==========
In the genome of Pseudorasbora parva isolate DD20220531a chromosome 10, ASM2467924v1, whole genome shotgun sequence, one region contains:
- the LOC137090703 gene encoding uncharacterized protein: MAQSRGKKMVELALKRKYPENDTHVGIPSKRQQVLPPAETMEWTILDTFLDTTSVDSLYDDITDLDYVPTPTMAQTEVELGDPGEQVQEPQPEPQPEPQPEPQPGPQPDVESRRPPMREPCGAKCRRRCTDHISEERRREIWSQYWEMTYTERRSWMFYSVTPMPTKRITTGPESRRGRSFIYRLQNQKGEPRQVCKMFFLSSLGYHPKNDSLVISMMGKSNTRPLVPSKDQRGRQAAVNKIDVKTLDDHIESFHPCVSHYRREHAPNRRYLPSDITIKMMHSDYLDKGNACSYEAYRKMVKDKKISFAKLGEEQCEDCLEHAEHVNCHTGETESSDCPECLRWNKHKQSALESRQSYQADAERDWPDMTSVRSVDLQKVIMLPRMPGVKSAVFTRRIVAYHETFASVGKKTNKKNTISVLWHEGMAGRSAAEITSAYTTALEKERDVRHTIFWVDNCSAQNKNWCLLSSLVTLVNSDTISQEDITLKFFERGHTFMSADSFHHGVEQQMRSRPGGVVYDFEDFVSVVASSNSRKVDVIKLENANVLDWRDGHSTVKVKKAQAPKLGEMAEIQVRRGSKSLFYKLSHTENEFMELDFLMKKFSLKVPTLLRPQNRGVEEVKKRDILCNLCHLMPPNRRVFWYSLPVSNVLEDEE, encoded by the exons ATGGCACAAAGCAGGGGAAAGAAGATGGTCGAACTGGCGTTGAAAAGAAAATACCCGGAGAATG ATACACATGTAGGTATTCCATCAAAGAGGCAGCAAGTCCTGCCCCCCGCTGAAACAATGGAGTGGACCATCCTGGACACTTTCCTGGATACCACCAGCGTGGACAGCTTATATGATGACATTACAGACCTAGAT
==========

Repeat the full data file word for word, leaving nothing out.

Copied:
In the genome of Pseudorasbora parva isolate DD20220531a chromosome 10, ASM2467924v1, whole genome shotgun sequence, one region contains:
- the LOC137090703 gene encoding uncharacterized protein: MAQSRGKKMVELALKRKYPENDTHVGIPSKRQQVLPPAETMEWTILDTFLDTTSVDSLYDDITDLDYVPTPTMAQTEVELGDPGEQVQEPQPEPQPEPQPEPQPGPQPDVESRRPPMREPCGAKCRRRCTDHISEERRREIWSQYWEMTYTERRSWMFYSVTPMPTKRITTGPESRRGRSFIYRLQNQKGEPRQVCKMFFLSSLGYHPKNDSLVISMMGKSNTRPLVPSKDQRGRQAAVNKIDVKTLDDHIESFHPCVSHYRREHAPNRRYLPSDITIKMMHSDYLDKGNACSYEAYRKMVKDKKISFAKLGEEQCEDCLEHAEHVNCHTGETESSDCPECLRWNKHKQSALESRQSYQADAERDWPDMTSVRSVDLQKVIMLPRMPGVKSAVFTRRIVAYHETFASVGKKTNKKNTISVLWHEGMAGRSAAEITSAYTTALEKERDVRHTIFWVDNCSAQNKNWCLLSSLVTLVNSDTISQEDITLKFFERGHTFMSADSFHHGVEQQMRSRPGGVVYDFEDFVSVVASSNSRKVDVIKLENANVLDWRDGHSTVKVKKAQAPKLGEMAEIQVRRGSKSLFYKLSHTENEFMELDFLMKKFSLKVPTLLRPQNRGVEEVKKRDILCNLCHLMPPNRRVFWYSLPVSNVLEDEE, encoded by the exons ATGGCACAAAGCAGGGGAAAGAAGATGGTCGAACTGGCGTTGAAAAGAAAATACCCGGAGAATG ATACACATGTAGGTATTCCATCAAAGAGGCAGCAAGTCCTGCCCCCCGCTGAAACAATGGAGTGGACCATCCTGGACACTTTCCTGGATACCACCAGCGTGGACAGCTTATATGATGACATTACAGACCTAGAT